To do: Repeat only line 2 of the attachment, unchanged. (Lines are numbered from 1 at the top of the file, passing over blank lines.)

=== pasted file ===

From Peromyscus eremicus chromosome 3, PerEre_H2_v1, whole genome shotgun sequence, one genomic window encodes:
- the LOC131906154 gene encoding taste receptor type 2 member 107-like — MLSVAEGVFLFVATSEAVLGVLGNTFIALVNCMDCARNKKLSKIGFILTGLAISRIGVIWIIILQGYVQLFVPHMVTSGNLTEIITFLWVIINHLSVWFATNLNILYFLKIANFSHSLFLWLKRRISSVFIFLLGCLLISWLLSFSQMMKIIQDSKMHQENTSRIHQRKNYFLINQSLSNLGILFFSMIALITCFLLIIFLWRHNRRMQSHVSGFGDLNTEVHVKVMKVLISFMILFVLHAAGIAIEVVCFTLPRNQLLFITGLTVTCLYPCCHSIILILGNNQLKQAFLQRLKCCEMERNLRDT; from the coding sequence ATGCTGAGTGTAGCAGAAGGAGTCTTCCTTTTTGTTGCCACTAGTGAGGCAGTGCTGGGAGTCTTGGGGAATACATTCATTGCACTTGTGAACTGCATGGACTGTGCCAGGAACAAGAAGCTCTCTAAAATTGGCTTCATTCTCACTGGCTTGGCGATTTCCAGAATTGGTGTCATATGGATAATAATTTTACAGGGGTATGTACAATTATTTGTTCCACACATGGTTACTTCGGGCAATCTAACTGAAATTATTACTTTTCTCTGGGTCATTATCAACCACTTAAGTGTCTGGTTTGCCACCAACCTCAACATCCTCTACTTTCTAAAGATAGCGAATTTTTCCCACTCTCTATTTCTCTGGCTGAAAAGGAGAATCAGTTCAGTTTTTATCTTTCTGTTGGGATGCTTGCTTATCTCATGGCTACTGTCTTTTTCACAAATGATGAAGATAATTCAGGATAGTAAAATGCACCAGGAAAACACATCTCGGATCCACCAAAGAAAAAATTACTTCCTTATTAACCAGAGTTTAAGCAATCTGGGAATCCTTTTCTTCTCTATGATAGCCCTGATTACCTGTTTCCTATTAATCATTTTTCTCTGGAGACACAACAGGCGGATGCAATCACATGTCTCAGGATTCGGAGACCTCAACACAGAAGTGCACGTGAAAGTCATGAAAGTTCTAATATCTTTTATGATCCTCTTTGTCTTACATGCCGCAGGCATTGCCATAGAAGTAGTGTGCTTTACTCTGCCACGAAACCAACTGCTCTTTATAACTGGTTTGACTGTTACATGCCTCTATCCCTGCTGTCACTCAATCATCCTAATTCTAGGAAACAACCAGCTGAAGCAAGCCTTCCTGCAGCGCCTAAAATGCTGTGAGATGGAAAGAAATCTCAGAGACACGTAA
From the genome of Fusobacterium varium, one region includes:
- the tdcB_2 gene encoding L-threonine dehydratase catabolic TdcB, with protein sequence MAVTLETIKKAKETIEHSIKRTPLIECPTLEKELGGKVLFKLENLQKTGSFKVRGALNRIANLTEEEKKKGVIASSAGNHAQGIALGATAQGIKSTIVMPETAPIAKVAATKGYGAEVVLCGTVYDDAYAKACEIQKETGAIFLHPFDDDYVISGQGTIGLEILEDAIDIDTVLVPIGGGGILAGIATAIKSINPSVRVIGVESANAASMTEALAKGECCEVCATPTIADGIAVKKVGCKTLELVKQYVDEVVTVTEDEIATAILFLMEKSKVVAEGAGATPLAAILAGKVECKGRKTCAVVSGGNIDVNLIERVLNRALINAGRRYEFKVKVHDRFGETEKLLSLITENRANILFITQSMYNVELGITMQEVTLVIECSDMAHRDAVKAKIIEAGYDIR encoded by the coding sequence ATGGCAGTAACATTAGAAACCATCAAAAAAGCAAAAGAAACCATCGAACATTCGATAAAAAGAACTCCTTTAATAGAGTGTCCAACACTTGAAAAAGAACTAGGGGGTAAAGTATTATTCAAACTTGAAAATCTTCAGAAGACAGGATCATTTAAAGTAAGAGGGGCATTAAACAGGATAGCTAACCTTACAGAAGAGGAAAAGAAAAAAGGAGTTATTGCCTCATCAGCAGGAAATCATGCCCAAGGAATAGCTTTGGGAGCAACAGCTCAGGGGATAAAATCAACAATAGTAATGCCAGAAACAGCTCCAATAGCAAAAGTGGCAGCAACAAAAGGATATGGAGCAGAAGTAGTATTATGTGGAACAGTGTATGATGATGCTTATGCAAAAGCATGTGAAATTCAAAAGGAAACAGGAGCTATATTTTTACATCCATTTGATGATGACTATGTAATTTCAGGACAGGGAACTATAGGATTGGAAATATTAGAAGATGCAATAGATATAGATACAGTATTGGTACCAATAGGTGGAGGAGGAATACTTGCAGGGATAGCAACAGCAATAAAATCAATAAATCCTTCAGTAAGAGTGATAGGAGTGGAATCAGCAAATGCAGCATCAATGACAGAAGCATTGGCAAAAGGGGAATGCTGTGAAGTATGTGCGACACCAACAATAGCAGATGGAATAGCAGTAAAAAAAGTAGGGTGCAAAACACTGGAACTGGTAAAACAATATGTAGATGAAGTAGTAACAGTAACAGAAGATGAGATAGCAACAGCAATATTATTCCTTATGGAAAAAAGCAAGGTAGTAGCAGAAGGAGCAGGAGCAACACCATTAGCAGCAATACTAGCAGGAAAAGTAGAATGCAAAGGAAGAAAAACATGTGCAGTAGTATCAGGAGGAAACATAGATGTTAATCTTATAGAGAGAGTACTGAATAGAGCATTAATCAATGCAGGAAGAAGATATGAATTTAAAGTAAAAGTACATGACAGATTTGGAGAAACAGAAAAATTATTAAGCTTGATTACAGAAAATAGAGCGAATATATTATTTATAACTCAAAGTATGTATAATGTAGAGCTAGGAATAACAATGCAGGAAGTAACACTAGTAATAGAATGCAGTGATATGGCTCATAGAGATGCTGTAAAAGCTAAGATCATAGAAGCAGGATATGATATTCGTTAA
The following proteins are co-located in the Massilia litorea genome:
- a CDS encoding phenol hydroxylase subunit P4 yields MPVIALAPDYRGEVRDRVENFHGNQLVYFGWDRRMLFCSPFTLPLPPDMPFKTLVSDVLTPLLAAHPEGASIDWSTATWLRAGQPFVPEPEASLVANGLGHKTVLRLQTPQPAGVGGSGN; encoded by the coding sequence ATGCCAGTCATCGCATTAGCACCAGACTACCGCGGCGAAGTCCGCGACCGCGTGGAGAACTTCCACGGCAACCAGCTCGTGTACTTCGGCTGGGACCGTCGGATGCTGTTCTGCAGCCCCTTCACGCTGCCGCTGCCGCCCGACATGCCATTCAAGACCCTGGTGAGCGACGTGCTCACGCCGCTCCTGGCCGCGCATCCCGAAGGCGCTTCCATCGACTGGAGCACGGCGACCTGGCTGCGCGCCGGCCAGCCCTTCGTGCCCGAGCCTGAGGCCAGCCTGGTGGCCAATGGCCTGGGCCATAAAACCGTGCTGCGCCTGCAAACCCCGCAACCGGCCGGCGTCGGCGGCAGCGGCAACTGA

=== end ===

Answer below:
- the LOC131906154 gene encoding taste receptor type 2 member 107-like — MLSVAEGVFLFVATSEAVLGVLGNTFIALVNCMDCARNKKLSKIGFILTGLAISRIGVIWIIILQGYVQLFVPHMVTSGNLTEIITFLWVIINHLSVWFATNLNILYFLKIANFSHSLFLWLKRRISSVFIFLLGCLLISWLLSFSQMMKIIQDSKMHQENTSRIHQRKNYFLINQSLSNLGILFFSMIALITCFLLIIFLWRHNRRMQSHVSGFGDLNTEVHVKVMKVLISFMILFVLHAAGIAIEVVCFTLPRNQLLFITGLTVTCLYPCCHSIILILGNNQLKQAFLQRLKCCEMERNLRDT; from the coding sequence ATGCTGAGTGTAGCAGAAGGAGTCTTCCTTTTTGTTGCCACTAGTGAGGCAGTGCTGGGAGTCTTGGGGAATACATTCATTGCACTTGTGAACTGCATGGACTGTGCCAGGAACAAGAAGCTCTCTAAAATTGGCTTCATTCTCACTGGCTTGGCGATTTCCAGAATTGGTGTCATATGGATAATAATTTTACAGGGGTATGTACAATTATTTGTTCCACACATGGTTACTTCGGGCAATCTAACTGAAATTATTACTTTTCTCTGGGTCATTATCAACCACTTAAGTGTCTGGTTTGCCACCAACCTCAACATCCTCTACTTTCTAAAGATAGCGAATTTTTCCCACTCTCTATTTCTCTGGCTGAAAAGGAGAATCAGTTCAGTTTTTATCTTTCTGTTGGGATGCTTGCTTATCTCATGGCTACTGTCTTTTTCACAAATGATGAAGATAATTCAGGATAGTAAAATGCACCAGGAAAACACATCTCGGATCCACCAAAGAAAAAATTACTTCCTTATTAACCAGAGTTTAAGCAATCTGGGAATCCTTTTCTTCTCTATGATAGCCCTGATTACCTGTTTCCTATTAATCATTTTTCTCTGGAGACACAACAGGCGGATGCAATCACATGTCTCAGGATTCGGAGACCTCAACACAGAAGTGCACGTGAAAGTCATGAAAGTTCTAATATCTTTTATGATCCTCTTTGTCTTACATGCCGCAGGCATTGCCATAGAAGTAGTGTGCTTTACTCTGCCACGAAACCAACTGCTCTTTATAACTGGTTTGACTGTTACATGCCTCTATCCCTGCTGTCACTCAATCATCCTAATTCTAGGAAACAACCAGCTGAAGCAAGCCTTCCTGCAGCGCCTAAAATGCTGTGAGATGGAAAGAAATCTCAGAGACACGTAA